Just before Thanksgiving 2019, I was walking with my wife to get a morning coffee at Cafenated – a café in North Berkeley – when I was hit with an insatiable desire for electrolytes. Not a preference I normally have, but my desire had a word and I asked my wife to go into the store while I rested.
I waited for my wonderful partner to come out of the neighborhood CVS while I sat nervously on a low concrete stoop in front of the exit doors. She came out and handed me the Pedialyte, and when I went to twist the plastic cap my muscles misfired wildly.
This was the onset of the first of several seizures that would take me to Alta Bates Hospital and ultimately the University of California San Francisco (UCSF) Neurology ICU, as the doctors at Alta Bates were unsure of what was causing my persistent and progressively-worsening seizures.
My memories of the first week are sparse, as each seizure seemed to wipe out my memory. However, I do remember cracking a joke about them serving me a “seizure (Caesar) salad” for lunch, and also the nurse, who upon learning of my love of the out-of-doors, let me bask in the sun for five minutes during a transfer to the CAT scan wing of the hospital.
A few months after my stabilization and release from the hospital, the UCSF Institute for Human Genetics would come up with a diagnosis that’s treatable and manageable with mega-doses of vitamin B-1 and Biotin, and exceedingly rare: https://www.ncbi.nlm.nih.gov/books/NBK169615/. While backpacking in Kashmir at age 14, I had actually experienced what we now know was another episode of this disease; genetic testing was not as advanced in 1989 and the diagnosis back then was somewhat inconclusive.
I re-entered the world with a can-do attitude mixed with a large dose of stubbornness. About two weeks later, I had my wife drive me to a client’s house so that I could do a 90-minute massage. I had to quit after an hour, as I was tired from standing and she loves deep tissue. She was gracious and kind, and I thanked her profusely for helping me get on my feet again.
When you meet me now, you might clue into something being “off,” as I struggle to speak clearly. My fine motor skills are also impacted, so it’s a good thing Esalen massage fundamentals employ long, broad, rhythmic strokes. Because I’m not shy or ashamed of my disability, I speak openly about it. I’ve had many clients for a decade, or longer, who still get their regular deep tissue sessions with me. They say the massage is the same, wonderful, consistent and creative work it has always been.
It’s interesting to observe clients’ perceptions of my disability. When you’ve given over 10,000 professional massages throughout the West, you’re bound to run into people all over the country who you’ve done bodywork with. Post-seizures, I ran into a client who’s a rabbi. He’d been trying to book a session and was reminded by seeing me in line at a coffee shop. He effusively approached me and I was bowled over by his energy, so I deflected and gave him the “CliffsNotes version” of my medical journey. He listened intently to the short story and then said, “Best of luck, let me know when you get back on your horse again.”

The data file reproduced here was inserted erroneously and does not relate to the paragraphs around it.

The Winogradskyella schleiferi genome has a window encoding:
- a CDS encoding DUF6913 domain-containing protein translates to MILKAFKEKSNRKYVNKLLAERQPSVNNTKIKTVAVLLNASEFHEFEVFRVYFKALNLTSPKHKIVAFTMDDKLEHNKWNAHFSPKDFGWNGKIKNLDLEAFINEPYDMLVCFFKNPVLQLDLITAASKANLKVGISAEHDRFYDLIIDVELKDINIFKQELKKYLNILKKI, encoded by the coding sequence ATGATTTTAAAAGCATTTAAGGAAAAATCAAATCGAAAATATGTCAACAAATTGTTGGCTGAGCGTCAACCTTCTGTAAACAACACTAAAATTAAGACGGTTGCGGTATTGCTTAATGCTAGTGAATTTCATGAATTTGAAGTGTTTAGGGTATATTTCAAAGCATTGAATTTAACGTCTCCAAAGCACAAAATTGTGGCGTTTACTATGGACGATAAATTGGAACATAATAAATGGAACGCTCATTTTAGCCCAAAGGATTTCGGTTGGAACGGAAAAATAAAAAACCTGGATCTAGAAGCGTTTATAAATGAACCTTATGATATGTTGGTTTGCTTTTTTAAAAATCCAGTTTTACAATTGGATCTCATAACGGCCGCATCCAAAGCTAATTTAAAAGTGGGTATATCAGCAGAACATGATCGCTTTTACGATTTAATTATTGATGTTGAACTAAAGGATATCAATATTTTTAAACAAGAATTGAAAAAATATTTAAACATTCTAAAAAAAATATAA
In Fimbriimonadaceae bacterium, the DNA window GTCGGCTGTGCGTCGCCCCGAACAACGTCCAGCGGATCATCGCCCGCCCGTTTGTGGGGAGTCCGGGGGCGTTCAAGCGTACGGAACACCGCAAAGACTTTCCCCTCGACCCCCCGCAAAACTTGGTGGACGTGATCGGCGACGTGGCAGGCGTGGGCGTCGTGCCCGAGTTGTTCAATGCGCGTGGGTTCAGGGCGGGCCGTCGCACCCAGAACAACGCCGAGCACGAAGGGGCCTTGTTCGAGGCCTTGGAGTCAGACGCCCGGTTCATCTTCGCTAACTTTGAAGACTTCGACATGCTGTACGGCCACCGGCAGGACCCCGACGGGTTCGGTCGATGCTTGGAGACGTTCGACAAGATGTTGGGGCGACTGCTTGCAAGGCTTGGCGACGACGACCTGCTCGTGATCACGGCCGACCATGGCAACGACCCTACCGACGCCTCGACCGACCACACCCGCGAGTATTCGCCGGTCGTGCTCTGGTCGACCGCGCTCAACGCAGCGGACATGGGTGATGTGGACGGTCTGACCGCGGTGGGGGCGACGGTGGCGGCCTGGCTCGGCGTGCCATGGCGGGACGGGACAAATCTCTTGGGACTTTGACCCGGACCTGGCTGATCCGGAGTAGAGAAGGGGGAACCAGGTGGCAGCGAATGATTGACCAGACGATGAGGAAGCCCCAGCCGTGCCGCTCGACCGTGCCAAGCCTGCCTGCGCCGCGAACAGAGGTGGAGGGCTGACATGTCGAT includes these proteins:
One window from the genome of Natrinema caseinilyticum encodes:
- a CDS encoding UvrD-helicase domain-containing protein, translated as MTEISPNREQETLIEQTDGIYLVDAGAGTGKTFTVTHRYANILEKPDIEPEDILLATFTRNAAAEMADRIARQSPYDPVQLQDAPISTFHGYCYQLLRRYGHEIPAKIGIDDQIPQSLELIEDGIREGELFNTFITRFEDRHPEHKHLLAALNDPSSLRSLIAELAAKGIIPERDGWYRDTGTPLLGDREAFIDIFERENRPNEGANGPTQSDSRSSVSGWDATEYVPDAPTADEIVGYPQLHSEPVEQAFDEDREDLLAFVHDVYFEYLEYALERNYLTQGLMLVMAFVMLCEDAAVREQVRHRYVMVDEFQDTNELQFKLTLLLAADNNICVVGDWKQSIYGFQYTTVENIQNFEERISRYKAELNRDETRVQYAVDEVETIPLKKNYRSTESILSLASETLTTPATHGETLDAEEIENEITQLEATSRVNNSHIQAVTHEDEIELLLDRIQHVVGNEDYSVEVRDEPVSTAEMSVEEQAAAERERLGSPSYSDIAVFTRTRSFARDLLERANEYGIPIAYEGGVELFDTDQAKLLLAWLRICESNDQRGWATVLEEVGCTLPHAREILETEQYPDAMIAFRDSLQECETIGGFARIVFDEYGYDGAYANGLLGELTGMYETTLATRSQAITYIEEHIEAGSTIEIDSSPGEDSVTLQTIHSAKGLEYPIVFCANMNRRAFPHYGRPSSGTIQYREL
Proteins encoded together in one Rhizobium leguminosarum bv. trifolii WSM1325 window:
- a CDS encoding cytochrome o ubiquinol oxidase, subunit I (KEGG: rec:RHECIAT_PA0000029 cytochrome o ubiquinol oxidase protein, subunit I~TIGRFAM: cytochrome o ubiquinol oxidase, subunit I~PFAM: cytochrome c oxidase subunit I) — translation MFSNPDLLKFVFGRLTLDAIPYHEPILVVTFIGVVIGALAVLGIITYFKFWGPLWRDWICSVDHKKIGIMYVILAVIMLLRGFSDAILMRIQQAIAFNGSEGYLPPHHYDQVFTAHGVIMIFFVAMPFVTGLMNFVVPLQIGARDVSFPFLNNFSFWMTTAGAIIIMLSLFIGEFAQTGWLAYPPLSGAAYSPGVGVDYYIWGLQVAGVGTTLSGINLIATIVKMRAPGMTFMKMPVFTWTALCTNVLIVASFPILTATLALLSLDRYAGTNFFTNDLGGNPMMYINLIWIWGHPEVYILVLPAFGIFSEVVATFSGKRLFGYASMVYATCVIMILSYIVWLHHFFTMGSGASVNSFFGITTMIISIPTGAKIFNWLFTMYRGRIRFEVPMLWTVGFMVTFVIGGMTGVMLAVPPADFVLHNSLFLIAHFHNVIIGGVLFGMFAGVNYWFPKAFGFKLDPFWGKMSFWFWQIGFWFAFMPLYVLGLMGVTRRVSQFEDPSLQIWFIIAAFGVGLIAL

Often, clients who are inspired by receiving my loving touch and good energy will offer to help pack my stuff after the session has concluded. Learning to purely receive is a challenge. Before the seizures, I would always politely decline as their help always seemed to get in the way. Now that my fine motor skills are a challenge, I really love help and graciously accept offers to assist in packing.
I refer to the disorder prominently on my site because many clients shop for massage based on image, and for some getting a massage from a disabled human is not their image of a healing session. I have lost a couple of clients in this manner. That’s quite alright; there are no “greatest therapists,” just the ones you resonate with.
Through my brushes with death, I’ve developed a profound peace and acceptance of severe illness. It certainly has helped me remain grounded with cancer and HIV-positive clients. I feel like my understanding of disease, life and healing has only deepened with the latest episode.
My neurology has quieted my mind significantly, and one of the exercises I do to pass the time is observe how people interact with my disability. It is truly fascinating and provides great grist to mull over.